Before purifying rTTR by affinity chromatography, the sample was filtered
through a 0.2-lm filter (Sarstedt, Nu¨mbrecht, Germany). Immobilized metal
(Ni
2þ
) affinity chromatography was conducted using His-Trap-FF crude Kit
(1-ml column; GE Healthcare) equilibrated with elution buffer (20mM sodium
phosphate, 500mM NaCl, 20mM imidazole, pH 7.4). Lysate with recombinant
protein was applied to the column and thereafter bound protein was eluted
using a stepwise imidazole gradient with 100, 200, 250, 300, and 500mM
imidazole. Aliquots of the eluates were collected and controlled by 12% sodium
dodecyl sulfate polyacrylamide gel electrophoresis (SDS-PAGE) and InVision
His-tag In-gel staining (Invitrogen). For each of the liver and brain sourced
herring and glaucous gull rTTR, there were two bands (18 and 36 kDa), which
eluted at approximately 300mM imidazole. The protein concentration of each
purified rTTR was quantified using the Bradford method (Bradford, 1976).
Competitive rTTR binding. Competitive ligands, and T
4
and T
3
stock
solutions were prepared at concentrations ranging from 10
3
to 10
5
lM. A stock
solution of the purified rTTR protein (5nM) was prepared by dissolution in
equal parts of 0.1M Tris-HC1, 0.1mM NaC1, and 1mM EDTA buffer with
a pH 8. As a negative control solutions were prepared with dimethyl sulfoxide
(DMSO)/ethanol. For the assay volumes, the concentrations of rTTR and buffer
were proportionally adapted from previous methods with minor modifications
(Lans et al., 1993; Meerts et al., 2000). For the rTTR competitive binding
assays, a volume of 10 ll of stock concentrations (10
3
–10
5
lM) was added to
the assay incubation mixture, which had a final volume of 200 ll. For the
stocks of concentrations ranging from 10
3
to 10
1
M, a volume of 50 ll was
used for a final incubation volume of 1 ml.
The competitive binding assay was based on previous methods with minor
modifications (Lans et al., 1993; Meerts et al., 2000). For each of the
competitive ligand and DMSO control stock solutions, human TTR (30nM)
stock solution (using 3nM) or gull TTR (equilibrated to 5nM from an original
concentration of 0.77 mg/ml) was incubated with a mixture with each of
125
I-T
4
(5nM, 7000 cpm) and unlabeled T
4
(5nM) in Tris-HCl buffer. The treatment
was similar for
125
I-T
3
and unlabeled T
3
. The incubation mixtures were allowed
to reach binding equilibrium ON at 4C. After incubation, protein-bound and -
free
125
I-TH was separated by filtration. Protein-bound and -free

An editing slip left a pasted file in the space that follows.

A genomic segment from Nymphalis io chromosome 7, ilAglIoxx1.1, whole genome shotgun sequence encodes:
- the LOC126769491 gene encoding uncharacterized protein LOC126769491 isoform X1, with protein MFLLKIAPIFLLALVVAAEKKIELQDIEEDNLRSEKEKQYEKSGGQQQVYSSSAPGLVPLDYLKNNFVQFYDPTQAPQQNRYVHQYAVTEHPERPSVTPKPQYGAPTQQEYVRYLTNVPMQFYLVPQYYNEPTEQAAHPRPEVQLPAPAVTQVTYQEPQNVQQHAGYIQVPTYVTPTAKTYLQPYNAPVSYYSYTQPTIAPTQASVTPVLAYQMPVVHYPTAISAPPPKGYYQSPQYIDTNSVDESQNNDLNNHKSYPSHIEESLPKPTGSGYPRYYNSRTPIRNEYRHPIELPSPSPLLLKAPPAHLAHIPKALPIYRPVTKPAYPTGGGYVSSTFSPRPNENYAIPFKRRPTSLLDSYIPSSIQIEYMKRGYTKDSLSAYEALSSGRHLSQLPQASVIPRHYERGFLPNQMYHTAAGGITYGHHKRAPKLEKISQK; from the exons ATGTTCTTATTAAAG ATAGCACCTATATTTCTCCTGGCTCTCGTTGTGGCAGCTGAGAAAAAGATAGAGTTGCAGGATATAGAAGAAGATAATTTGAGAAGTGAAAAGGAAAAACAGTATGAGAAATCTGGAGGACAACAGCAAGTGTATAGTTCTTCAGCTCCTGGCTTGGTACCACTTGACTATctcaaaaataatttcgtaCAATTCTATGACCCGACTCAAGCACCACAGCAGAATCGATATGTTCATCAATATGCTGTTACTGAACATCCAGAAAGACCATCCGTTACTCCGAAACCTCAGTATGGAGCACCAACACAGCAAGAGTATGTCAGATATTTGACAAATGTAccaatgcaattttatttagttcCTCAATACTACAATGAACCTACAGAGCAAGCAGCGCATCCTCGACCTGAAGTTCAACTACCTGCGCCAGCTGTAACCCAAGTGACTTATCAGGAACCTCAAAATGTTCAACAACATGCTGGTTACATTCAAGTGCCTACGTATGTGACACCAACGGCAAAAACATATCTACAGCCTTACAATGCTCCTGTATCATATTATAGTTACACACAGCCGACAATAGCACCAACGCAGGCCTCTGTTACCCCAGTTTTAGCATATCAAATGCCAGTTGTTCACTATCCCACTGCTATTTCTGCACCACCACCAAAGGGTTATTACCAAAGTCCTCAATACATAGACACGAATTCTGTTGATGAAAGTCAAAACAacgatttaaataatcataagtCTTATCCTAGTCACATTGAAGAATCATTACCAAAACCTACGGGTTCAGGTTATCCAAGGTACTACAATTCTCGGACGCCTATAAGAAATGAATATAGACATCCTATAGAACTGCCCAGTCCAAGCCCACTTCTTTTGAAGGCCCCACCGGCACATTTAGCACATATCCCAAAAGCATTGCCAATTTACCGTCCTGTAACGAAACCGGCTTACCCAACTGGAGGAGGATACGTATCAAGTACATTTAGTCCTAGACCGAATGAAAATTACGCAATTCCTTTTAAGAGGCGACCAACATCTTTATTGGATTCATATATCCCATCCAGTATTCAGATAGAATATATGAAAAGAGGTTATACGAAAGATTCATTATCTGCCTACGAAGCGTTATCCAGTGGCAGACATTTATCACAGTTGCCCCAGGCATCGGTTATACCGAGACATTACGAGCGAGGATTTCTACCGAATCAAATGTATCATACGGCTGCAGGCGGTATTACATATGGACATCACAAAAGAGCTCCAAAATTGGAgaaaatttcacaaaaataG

125
I-TH was
separated on a Biogel-P6DG column (bed volume: 1.2 ml; prepared in a 1-ml
disposable syringe) that was equilibrated with 300 ll of 10% (wt/vol) Tris-HC1
buffer, and centrifuged for 20 min at 4200 3 g at room temperature. The columns
were spin-forced (Jouan C412 centrifuge) again after an additional 200 llof
Tris-HC1 buffer was added. These first two eluant fractions, containing the
protein-bound
125
I-TH fraction were combined, and the total radioactivity
was counted and compared with the control incubations. Protein-bound
125
I-TH was quantified in the fractions. Total
125
I radioactivity per assay
(0.75 kBq per assay) was measured using a gamma counter (Cobra II Auto
442 UCA
´
N-MARI
´
N ET AL.
gamma, Perkin-Elmer, Montre´al, Canada). Protein-free
125
I-TH remained bound
to the Biogel P6DG column (BioRad, Richmond, CA), and therefore was not
present in the first two eluant fractions.
Data analysis. All TTR competitive binding assays were carried out in
triplicate, and the triplicate assay set was repeated on separate day, and showed
that relative competitive binding results were reproducible. Mean relative
competitive binding values were based on n ¼ 6 replicates (combined
triplicates on two different days). Competitive binding curves for the each
ligand were made by plotting the relative
125
I-T
4
or
125
I-T
3
protein binding (%
of control) against the natural logarithm of the competitor concentration.
Competitive binding curves were described by the sigmoidal function y ¼ a0 þ
a1/(1 þ exp ((a2 þ x)/a3)) (SlideWrite Plus 4.0, Advanced Graphics Software,
Carlsbad, CA). The relative potency of the individual competitors was
evaluated retrospectively. Using the T
3
(or T
4
) as Relative Potency 1, the value
was compared with the competitor ligands with T
3
(or T
4
). Where X (dose) and
Y (binding) are independent, the variance of Y/X is V(Y/X) ¼ E[Y^2] V (1/X) þ
V(Y) E [1/X]^2(V ¼ variance, E ¼ expected value). A one-way ANOVA with
a Studentized Newman-Keuls test was used to assess the statistical significance
(p < 0.05) of the differences among competitive binding assays to validate the
triplicate response of binding. Competitive binding constants were calculated
according to Cheng and Prusoff (1973), where the affinity constant K
i
¼ K
d
(1 þ T
0
/K
d
*) or K
i
¼ IC
50
/(1 þ ([radioligand]/K
d
)). The IC
50
is the concentration
of inhibitor resulting in 50% inhibition, the K
d
is the dissociation constant of
inhibitor-binder reaction, K
d
* is the dissociation constant of the tracer-binder
reaction, and T
0
is the total added concentration of the tracer.
RESULTS
Cloning and Characterization of Gull rTTR
The isolated TTR cDNA from brain and liver tissues of
herring and glaucous gull were sequenced in both directions
and sequence analysis showed identical nucleotide sequences